For example, the polygon that describes the state of Texas is massive in scale. Those little squiggly lines on the border create about a thousand points that Airtable needs to display the state boundaries. But, does it really need to live in Airtable? Can it be blended with an external data source in real-time? The answer is yes to both questions. By compressing the polys we can store 1000+ locations for one state in Airtable.

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Hi Scott,

Ideally we would like to have all of our info in one place, but could we link airtable to various google sheets as well? We plan to do 450K per month, but we don’t record every address. Only the postal codes and the mailing route as defined by Canada Post. Ie:M9C recalls 6318 individual homes and 29 unique routes with the number of homes in each varying from route to route. In this case we are mailing 19 one week, 7 the next and there are 3 that don’t fit our demographic so we skip. We would only record the routes we use. Right now we are sitting at about 5000 records in that sense.

However as our business continues to grow we need to considered what our needs will be in the future. I had a feeling that the answer would be more custom application, but I’m so glad these forums exist so we can brainstorm together! I will reach out to you on your website and am eager to hear how you think you could help :slight_smile:

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Yes, and one thing to note about the Maps App is that it is also known to excessively & erroneously chew through Google Maps data, which ends up costing lots of extra $$$ in Google API charges. Airtable has yet to fix this bug.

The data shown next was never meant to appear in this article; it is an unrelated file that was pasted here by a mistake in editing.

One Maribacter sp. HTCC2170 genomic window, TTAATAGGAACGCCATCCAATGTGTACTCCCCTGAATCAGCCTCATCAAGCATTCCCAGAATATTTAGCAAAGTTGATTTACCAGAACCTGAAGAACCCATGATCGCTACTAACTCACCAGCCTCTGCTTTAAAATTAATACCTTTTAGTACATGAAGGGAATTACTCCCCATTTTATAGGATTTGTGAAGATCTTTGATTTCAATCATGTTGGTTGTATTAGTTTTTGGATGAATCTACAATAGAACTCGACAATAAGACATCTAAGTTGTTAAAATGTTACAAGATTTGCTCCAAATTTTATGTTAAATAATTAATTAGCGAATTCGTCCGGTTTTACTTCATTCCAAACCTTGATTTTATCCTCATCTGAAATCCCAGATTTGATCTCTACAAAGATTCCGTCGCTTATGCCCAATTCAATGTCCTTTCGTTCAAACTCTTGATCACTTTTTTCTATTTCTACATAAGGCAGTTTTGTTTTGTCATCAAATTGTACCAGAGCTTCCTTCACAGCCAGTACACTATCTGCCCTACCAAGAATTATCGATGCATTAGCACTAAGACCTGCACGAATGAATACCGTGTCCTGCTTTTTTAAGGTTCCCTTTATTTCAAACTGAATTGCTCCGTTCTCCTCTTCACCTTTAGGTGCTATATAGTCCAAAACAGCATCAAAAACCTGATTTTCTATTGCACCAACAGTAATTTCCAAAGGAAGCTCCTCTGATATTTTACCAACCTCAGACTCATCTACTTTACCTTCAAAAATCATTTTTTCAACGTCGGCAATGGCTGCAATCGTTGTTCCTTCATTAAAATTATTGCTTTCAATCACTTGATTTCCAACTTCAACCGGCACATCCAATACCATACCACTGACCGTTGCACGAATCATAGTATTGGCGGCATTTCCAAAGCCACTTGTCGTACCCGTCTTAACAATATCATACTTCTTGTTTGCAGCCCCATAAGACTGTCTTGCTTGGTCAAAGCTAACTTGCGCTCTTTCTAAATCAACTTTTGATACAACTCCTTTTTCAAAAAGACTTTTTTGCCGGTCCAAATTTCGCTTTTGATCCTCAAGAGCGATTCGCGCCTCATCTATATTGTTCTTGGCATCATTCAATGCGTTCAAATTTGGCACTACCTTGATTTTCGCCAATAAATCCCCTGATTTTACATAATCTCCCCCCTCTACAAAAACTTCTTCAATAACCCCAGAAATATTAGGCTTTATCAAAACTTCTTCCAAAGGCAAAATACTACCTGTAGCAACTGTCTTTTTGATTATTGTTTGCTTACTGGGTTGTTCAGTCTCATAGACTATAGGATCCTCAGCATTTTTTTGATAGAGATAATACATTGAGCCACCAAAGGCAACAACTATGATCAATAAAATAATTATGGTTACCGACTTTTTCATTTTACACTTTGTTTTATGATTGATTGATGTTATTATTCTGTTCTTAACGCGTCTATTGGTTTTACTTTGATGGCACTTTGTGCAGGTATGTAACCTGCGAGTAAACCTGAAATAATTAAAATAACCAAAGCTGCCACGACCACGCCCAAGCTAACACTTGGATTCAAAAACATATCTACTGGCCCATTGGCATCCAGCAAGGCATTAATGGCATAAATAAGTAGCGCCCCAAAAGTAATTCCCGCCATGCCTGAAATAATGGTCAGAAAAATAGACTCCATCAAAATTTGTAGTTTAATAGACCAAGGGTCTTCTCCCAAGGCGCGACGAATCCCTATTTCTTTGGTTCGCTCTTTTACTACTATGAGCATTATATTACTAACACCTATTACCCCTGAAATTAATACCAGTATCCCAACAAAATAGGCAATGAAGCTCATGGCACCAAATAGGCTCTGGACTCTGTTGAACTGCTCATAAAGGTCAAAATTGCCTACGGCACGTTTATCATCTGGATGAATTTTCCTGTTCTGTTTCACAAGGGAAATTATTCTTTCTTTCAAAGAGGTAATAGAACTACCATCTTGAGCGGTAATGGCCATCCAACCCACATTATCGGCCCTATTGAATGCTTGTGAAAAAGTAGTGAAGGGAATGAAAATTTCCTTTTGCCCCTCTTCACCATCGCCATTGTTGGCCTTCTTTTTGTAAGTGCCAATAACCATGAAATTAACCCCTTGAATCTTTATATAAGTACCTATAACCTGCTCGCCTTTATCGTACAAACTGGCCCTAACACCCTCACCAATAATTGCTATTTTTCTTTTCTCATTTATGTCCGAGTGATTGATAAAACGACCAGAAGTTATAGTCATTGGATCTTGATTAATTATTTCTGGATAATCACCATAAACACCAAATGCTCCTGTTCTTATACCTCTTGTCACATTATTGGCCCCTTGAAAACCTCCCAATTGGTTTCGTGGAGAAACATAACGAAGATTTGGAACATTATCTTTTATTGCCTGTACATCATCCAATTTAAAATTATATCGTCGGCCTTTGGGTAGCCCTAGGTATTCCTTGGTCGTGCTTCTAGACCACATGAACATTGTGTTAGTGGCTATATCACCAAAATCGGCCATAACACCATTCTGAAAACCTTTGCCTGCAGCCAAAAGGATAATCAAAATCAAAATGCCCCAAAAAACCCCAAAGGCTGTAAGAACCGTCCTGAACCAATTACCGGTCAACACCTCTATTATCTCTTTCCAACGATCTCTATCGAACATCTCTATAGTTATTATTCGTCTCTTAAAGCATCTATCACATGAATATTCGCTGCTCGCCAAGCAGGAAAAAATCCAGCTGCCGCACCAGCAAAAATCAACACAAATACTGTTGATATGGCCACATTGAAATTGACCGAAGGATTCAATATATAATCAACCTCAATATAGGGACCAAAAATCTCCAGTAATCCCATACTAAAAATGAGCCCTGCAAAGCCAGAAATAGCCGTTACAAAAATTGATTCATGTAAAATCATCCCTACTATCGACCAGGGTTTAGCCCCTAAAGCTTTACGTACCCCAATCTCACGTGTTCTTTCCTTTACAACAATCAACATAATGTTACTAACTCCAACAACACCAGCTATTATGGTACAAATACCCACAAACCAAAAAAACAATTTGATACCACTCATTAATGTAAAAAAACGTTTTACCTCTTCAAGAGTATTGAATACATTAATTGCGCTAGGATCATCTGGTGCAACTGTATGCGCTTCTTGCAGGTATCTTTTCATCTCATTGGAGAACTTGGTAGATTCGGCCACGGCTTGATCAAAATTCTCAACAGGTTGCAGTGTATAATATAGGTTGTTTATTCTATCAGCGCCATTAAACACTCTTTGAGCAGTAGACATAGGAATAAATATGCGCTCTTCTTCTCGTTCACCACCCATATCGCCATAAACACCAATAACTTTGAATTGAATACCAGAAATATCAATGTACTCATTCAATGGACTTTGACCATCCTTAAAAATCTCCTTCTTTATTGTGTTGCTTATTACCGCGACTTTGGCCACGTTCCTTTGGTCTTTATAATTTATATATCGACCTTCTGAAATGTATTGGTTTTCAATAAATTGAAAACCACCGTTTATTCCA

Hi Megan,

Great! I will chat more with you when I receive your email! :slight_smile:

Thanks for the additional details, and yes, you can link Airtable to Google Sheets (with some known limitations that we can discuss), so that could be a good possibility as well.

Indeed, you would never want to plot much data with the integrated maps app. If you integrate any degree of location features inside Airtable, you need to do it independently of encoding services. Mapbox integration is open-source and free for the most part.

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Yep - and there are no serious record limitations because Google also provides a deep integration with Firebase (billions) and Google Cloud Platform (trillions).

Moving a lot of data between Airtable and Google has limitations but primarily related to Airtable itself.

And as I said about a custom app designed to integrate maps into Airtable, the sky is the limit - example showing vector lines to each county where Covid deaths are at least 50% higher than other counties in the same state. This is roughly 3400 computations and vectors produced on the map along with 45,000 poly lines - all in about 3 seconds to render.